Trump Won Because of Bigotry

Trump Won Because of Bigotry

Everyone has now heard about President-Elect Donald Trump’s historic victory on November 8th. We all know why he won. Bigotry.

Before we begin, let’s define what the term “bigot” means. According to, a bigot is an individual who shows stubborn and complete intolerance of any creed, belief, or opinion that differs from one's own. Bigotry, by extension, is the expression of bigoted beliefs.

Having defined what a bigot is, let’s examine how bigotry propelled Donald Trump to the presidency.

Imagine describing Catholicism as "an amazing bastardization of the faith” and that “[Catholics] must be attracted to the systematic thought and severely backwards gender relations.” How about saying that “[t]here needs to be a Catholic Spring, in which Catholics themselves demand the end of a middle ages dictatorship.”

Imagine calling Latinos “needy” and referring to Latino outreach as “taco bowl outreach.”

Imagine wanting terrorists to be white so your narrative stays intact. How would it feel if someone said, “Damn… [b]etter if a guy named Sayeed Farouk was reporting that a guy named Christopher Hayes was the shooter.”

Imagine being excited that a black teen was murdered because it fit your narrative. Would it ever be acceptable to describe a murder as “great” because the victim was “killed by a white man?”

Imagine insulting half of the American public by calling them “deplorable” and “irredeemable.” 

Imagine describing Muslims, blacks, and Roma as bound to fail, “almost irrespective of their circumstances.” Not only do they “fare badly,” they are “professional never-do-wells.”

Imagine starting birther rumors about the President of the United States which you later decry and blame on your opponent.

Imagine calling blacks “super-predators.”

Wow! What a bigot.

It’s obvious why Trump won. Hillary Clinton and her staff’s bigotry made her an extremely unpopular candidate and that propelled Trump to a victory. I didn’t think it was possible, but she probably insulted every single demographic in America. After second thought, I retract that statement. It would be impossible to insult every demographic when the number of genders is increasing faster than the universe is expanding. Nonetheless, the argument stands: how can a candidate win when her campaign has a proclivity of demeaning Americans and using minorities as political tools?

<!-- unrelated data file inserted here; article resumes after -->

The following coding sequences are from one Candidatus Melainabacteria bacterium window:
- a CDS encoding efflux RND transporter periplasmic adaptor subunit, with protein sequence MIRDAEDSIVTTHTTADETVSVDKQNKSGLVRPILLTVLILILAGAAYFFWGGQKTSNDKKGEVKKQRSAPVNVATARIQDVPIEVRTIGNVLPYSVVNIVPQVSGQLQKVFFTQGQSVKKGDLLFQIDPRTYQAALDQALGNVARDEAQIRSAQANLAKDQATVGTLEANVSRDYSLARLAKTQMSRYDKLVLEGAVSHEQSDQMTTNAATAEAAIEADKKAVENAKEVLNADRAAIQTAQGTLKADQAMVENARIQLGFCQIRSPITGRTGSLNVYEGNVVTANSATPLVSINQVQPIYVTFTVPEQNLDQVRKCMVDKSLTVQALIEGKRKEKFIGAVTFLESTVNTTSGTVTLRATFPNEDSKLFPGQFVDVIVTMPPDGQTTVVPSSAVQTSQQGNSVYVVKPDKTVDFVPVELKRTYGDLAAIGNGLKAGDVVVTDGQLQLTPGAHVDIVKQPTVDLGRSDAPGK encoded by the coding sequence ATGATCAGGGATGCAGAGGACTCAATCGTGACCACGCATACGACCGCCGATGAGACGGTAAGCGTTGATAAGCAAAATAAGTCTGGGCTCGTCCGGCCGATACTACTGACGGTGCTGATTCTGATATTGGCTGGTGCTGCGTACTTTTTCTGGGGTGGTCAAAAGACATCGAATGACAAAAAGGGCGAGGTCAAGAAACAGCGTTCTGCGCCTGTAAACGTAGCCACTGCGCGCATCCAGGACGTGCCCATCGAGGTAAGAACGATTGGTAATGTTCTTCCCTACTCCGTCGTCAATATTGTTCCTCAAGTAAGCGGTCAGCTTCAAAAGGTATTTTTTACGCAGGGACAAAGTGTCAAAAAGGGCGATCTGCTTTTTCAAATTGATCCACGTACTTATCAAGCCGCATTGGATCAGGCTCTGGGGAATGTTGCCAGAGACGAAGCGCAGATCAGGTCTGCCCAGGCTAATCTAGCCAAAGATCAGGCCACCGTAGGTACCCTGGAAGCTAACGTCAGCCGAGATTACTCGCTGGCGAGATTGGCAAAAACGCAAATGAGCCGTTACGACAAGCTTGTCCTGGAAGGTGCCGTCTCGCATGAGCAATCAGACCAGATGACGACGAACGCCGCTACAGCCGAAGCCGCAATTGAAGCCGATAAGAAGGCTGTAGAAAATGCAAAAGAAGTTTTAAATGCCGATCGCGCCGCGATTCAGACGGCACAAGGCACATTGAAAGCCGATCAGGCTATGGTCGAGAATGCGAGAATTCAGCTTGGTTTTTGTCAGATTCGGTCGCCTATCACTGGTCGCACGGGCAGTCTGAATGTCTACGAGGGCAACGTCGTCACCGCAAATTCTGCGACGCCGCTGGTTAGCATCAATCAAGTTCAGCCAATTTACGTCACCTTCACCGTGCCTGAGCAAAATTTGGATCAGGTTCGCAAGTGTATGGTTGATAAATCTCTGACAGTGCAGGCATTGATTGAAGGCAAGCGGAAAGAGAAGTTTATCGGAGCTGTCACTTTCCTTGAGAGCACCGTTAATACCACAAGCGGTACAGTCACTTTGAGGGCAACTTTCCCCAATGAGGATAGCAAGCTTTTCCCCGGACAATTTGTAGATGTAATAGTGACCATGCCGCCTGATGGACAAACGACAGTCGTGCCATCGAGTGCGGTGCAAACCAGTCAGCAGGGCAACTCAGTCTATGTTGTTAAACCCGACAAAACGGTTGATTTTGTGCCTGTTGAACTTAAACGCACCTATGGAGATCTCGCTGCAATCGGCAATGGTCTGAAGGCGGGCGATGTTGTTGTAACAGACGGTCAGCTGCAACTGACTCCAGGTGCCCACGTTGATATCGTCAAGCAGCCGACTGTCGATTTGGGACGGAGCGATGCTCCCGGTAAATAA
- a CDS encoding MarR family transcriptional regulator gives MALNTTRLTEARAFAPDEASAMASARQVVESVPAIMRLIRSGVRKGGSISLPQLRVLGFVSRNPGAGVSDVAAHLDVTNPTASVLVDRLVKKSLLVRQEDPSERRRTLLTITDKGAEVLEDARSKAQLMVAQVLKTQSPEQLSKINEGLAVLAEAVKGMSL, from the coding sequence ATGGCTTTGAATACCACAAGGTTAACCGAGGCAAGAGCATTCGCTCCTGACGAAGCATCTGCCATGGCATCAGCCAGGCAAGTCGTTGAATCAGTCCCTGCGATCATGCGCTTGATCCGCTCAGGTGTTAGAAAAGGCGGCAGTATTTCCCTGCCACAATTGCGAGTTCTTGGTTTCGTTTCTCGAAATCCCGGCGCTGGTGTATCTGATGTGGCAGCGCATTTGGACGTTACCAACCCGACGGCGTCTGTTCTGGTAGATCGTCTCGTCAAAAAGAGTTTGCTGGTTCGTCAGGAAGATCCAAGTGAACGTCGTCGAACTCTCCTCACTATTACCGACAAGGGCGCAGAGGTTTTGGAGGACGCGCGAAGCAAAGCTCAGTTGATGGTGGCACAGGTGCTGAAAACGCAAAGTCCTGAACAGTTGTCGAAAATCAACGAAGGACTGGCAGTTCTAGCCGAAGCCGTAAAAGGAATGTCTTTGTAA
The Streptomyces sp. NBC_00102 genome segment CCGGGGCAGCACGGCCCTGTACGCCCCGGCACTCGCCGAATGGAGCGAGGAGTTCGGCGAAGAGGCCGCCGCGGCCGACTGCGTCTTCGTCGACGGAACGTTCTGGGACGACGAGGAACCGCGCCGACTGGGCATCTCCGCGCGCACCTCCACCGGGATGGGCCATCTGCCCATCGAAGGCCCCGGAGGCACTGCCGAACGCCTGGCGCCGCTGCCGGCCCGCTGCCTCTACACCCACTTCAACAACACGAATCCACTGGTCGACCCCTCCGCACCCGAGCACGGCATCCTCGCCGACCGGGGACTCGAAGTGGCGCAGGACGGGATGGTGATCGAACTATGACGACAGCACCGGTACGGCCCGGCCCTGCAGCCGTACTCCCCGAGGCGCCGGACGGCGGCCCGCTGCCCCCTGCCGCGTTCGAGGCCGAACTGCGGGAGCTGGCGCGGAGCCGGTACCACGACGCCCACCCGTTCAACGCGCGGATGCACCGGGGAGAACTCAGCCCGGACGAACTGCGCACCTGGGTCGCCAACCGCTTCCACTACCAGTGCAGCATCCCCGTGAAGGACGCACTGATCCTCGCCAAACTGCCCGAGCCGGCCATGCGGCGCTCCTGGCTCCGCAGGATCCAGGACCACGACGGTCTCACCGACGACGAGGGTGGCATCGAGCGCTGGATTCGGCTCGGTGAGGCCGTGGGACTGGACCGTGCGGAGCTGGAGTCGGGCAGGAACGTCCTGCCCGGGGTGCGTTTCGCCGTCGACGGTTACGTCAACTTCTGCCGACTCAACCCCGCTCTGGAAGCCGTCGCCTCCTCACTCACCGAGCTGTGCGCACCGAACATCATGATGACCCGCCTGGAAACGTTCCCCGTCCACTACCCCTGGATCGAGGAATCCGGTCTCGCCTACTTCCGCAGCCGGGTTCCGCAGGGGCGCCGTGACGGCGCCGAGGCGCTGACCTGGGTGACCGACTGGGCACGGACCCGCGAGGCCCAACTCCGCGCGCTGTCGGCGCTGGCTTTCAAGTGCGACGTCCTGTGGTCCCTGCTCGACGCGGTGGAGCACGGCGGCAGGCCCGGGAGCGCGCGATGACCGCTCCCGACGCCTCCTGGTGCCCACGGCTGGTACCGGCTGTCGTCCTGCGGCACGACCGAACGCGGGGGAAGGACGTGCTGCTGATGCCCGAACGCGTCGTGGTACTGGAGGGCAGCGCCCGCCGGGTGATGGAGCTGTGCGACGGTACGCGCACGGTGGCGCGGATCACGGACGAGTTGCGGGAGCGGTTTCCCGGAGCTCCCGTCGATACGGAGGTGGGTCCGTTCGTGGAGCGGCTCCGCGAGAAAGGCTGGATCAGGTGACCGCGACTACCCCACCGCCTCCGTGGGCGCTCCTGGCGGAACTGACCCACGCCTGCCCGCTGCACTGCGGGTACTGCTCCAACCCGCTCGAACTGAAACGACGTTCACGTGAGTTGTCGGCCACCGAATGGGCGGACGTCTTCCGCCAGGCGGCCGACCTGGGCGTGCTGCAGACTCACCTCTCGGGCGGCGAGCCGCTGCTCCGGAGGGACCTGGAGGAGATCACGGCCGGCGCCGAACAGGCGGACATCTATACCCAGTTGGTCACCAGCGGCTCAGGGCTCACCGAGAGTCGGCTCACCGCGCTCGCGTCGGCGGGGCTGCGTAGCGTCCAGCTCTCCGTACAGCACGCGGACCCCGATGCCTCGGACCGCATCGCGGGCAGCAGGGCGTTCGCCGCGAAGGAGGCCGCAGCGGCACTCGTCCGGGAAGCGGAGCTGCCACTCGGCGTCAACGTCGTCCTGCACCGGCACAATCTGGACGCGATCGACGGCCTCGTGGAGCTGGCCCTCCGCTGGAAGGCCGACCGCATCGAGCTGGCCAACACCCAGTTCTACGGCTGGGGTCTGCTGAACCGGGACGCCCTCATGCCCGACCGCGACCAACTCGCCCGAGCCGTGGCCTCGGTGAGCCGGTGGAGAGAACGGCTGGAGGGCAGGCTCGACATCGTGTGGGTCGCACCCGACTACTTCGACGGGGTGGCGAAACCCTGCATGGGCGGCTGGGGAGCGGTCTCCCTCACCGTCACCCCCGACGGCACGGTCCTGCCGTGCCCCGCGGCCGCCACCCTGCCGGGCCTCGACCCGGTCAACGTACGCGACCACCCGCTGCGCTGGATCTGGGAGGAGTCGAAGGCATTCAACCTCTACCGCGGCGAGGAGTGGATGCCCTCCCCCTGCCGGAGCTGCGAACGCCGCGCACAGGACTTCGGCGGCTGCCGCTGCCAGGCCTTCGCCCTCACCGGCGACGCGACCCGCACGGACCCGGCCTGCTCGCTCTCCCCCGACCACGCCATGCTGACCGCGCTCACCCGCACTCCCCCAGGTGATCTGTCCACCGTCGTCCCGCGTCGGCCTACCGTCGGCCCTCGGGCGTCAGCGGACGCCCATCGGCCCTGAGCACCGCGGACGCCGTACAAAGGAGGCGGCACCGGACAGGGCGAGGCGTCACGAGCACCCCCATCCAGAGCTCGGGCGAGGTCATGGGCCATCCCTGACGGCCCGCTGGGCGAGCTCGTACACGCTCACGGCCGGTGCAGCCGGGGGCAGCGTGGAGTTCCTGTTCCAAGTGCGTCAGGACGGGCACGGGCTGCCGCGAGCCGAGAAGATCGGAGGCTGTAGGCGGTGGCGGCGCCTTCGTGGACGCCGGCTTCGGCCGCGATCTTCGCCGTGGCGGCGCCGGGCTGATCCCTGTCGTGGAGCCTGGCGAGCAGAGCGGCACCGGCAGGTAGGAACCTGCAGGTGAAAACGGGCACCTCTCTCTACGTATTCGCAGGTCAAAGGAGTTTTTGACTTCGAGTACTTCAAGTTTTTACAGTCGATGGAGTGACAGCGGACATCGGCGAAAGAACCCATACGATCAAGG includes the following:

The Clinton campaign’s behavior was disgusting and, while Donald Trump is far from being a paragon of virtue, he campaigned for all Americans – not some Americans, not a majority of Americans, not for wealthy Americans, not for members of a minority group. His “America First” message juxtaposed next to the divisive rhetoric of the Clinton campaign was able to swing enough voters over to his side.

It truly is unfortunate that Trump didn’t win with a larger margin; or, rather, that Clinton didn’t lose with a larger margin. After the façade that she cares about all Americans came crashing down, everyone should’ve jumped ship. There were obviously partisans who stuck around despite these horrendous revelations and there were some who considered Clinton to be the lesser of two evils. While I disagree with these individuals, more worrisome was the fact that some Americans never heard of these comments by the Clinton camp because of Hillary’s strongest SuperPAC: the mainstream media (which, surely enough, she coordinated with – an unsurprising revelation considering she illegally coordinated with Americans United for Change, an actual SuperPAC, to incite violence at Trump rallies).

n the end, the better of the two candidates prevailed. Certainly Hillary’s bigotry wasn’t the only factor that contributed to her loss. It probably wasn’t even the biggest factor at play. Political pundits are attributing Trump’s win to a million different factors and most of them are, to some extent, probably right. If one thing is for certain, however, it’s that Americans don’t like being insulted and they made that clear at the voting booth.

By rejecting Hillary Clinton’s candidacy, we took the first step in taking our country back by rejecting the left’s bigotry, divisiveness, and identity politics. One can hope that Trump governs as a conservative, that Congress passes conservative legislation, and that the Supreme Court and the federal courts stop serving as super-legislators, but all should rejoice at the notion that America’s most corrupt, criminal, and divisive presidential candidate was denied a position she so clearly did not deserve.

You can follow this author on Twitter at @Beezer1776

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